But our information a month or more in advance is pretty spotty.  And for faculty who are hoping that their sections will run, an early cancellation comes as a slap in the face.  The inevitable pushback comes in the form of angry declarations that “it would have made it if you had given it a chance.”  That’s probably true some of the time; it’s unprovable either way.  

If students registered earlier and stuck with their choices, we could optimize easily.  If we had peak enrollments, everything would run just because students would take whatever they could get.  (That happened around 2009-10.)  If we had infinite resources, we wouldn’t have to sweat small sections; if anything, we could see them as educational treats.  If enrollments were steady from year to year, we could settle into patterns.  But that’s not this world.

Data analytics hold some promise for helping with predictions, but not necessarily at the level of the individual section.  Knowing that overall enrollment is, say, four percent lower than the previous year doesn’t necessarily tell you whether the Tuesday afternoon section will run.  And we don’t have data fine-grained enough to predict that, at least at this point.  If someone has seen software that helps at the level of the section, I’d love to see it.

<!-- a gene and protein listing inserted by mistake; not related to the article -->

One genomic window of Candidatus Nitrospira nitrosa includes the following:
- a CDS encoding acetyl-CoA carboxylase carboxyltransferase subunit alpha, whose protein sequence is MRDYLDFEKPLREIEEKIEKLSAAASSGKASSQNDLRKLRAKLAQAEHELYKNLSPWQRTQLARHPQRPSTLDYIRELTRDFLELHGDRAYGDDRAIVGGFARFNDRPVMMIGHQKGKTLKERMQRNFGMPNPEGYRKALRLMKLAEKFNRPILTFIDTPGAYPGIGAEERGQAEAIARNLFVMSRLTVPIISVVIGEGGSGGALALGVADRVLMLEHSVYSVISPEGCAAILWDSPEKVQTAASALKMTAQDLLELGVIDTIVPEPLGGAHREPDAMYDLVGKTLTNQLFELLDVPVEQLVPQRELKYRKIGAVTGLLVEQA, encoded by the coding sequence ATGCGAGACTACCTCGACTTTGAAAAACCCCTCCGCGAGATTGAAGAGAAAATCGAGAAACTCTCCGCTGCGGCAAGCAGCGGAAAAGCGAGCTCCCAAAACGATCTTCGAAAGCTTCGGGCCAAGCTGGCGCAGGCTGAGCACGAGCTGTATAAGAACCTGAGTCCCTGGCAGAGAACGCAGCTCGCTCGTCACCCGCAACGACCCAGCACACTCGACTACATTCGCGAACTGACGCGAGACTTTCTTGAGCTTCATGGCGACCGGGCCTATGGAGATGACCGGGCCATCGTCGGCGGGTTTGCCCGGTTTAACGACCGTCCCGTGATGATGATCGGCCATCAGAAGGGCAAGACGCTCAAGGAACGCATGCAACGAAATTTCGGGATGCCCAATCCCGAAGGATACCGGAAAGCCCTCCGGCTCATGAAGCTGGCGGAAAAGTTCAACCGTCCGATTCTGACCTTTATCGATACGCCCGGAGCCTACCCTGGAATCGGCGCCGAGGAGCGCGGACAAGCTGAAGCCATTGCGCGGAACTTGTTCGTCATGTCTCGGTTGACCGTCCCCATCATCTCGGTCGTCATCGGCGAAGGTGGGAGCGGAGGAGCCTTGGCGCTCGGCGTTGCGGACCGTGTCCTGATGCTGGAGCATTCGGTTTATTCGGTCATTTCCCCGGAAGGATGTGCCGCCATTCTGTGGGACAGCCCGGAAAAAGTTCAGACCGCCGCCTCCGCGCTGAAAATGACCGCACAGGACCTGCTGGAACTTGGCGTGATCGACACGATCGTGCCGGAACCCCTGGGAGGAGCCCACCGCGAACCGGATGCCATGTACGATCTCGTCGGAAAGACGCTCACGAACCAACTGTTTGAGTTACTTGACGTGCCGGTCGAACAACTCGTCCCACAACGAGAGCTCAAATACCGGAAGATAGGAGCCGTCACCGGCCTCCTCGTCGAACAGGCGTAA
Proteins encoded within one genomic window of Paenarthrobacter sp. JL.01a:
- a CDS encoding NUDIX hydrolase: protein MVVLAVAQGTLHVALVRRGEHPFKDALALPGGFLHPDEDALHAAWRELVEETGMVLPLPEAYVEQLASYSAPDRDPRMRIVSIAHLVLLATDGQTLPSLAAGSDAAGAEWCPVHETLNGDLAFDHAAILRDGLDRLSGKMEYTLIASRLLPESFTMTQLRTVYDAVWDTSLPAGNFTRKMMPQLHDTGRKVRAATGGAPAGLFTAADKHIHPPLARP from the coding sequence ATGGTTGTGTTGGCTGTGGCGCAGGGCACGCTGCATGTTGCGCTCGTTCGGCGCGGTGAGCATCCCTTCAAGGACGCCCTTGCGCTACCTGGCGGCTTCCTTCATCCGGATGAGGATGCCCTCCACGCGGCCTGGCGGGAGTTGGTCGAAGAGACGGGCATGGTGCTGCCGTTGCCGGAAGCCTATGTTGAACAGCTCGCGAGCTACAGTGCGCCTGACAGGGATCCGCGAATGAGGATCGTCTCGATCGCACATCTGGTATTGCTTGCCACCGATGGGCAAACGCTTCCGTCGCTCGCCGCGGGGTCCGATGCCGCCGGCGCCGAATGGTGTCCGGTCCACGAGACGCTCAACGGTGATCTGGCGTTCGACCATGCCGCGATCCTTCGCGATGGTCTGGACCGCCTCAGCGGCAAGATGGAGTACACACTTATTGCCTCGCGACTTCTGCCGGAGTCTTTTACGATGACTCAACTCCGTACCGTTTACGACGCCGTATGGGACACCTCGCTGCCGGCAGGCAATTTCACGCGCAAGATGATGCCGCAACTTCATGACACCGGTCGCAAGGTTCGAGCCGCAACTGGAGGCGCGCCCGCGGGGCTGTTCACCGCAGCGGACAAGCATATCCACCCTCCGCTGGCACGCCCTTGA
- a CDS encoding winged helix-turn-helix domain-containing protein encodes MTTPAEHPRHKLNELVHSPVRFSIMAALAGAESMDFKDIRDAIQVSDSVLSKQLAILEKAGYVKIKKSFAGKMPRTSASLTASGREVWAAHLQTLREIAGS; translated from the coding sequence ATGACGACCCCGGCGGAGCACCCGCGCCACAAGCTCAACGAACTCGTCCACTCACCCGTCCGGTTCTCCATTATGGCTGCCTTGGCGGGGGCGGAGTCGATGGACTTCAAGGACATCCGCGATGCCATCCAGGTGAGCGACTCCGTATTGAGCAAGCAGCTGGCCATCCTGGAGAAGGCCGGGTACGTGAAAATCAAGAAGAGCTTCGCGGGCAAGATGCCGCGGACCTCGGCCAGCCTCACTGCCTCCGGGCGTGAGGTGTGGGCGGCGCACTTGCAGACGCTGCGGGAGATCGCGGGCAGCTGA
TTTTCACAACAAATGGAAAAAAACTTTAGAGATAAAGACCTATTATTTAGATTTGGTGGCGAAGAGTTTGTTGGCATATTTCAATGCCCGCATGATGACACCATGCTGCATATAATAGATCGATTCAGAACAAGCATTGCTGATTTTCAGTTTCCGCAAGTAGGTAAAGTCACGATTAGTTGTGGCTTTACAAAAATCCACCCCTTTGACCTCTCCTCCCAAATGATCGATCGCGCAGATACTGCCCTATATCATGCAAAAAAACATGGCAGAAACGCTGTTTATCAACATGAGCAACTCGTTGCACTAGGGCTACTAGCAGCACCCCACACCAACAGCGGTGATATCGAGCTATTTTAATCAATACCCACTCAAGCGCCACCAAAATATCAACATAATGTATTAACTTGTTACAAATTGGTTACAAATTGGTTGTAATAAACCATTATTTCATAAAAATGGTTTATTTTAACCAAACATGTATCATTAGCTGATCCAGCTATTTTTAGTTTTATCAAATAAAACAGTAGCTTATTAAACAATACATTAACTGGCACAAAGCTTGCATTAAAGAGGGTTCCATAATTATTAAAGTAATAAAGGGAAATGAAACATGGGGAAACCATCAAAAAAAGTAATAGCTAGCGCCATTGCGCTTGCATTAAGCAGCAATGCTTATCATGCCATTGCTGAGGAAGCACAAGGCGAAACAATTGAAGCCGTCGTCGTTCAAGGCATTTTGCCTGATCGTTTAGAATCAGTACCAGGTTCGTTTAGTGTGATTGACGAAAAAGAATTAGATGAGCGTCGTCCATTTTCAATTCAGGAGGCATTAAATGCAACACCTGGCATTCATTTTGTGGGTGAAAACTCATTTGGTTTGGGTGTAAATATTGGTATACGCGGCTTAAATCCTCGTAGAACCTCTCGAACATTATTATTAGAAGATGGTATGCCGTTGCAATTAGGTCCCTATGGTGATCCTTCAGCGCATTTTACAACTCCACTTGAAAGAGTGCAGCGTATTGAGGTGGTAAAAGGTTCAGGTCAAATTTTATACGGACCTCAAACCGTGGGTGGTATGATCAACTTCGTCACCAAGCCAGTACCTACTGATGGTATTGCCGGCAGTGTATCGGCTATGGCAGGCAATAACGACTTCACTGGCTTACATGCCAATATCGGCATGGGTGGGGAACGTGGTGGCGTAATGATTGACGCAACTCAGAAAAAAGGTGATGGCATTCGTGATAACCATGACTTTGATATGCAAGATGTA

Wise and worldly readers, in the absence of either omniscience or a visit from the money fairy, is there a better alternative to the cancellation shuffle?  

Well, I REALLY wish I had good answers to your question, because most of us feel your pain on an immediate basis.

Our latest faculty contract includes a payment (about $250) to any faculty member whose class section is cancelled less than a week before classes start. This seems eminently fair, as those teachers deserve some compensation for the work they did to prepare for the class. On the other hand, I sometimes cancel a section that might 'make it' if I sweated it out one last week, but I don't want to pay the late cancellation fee.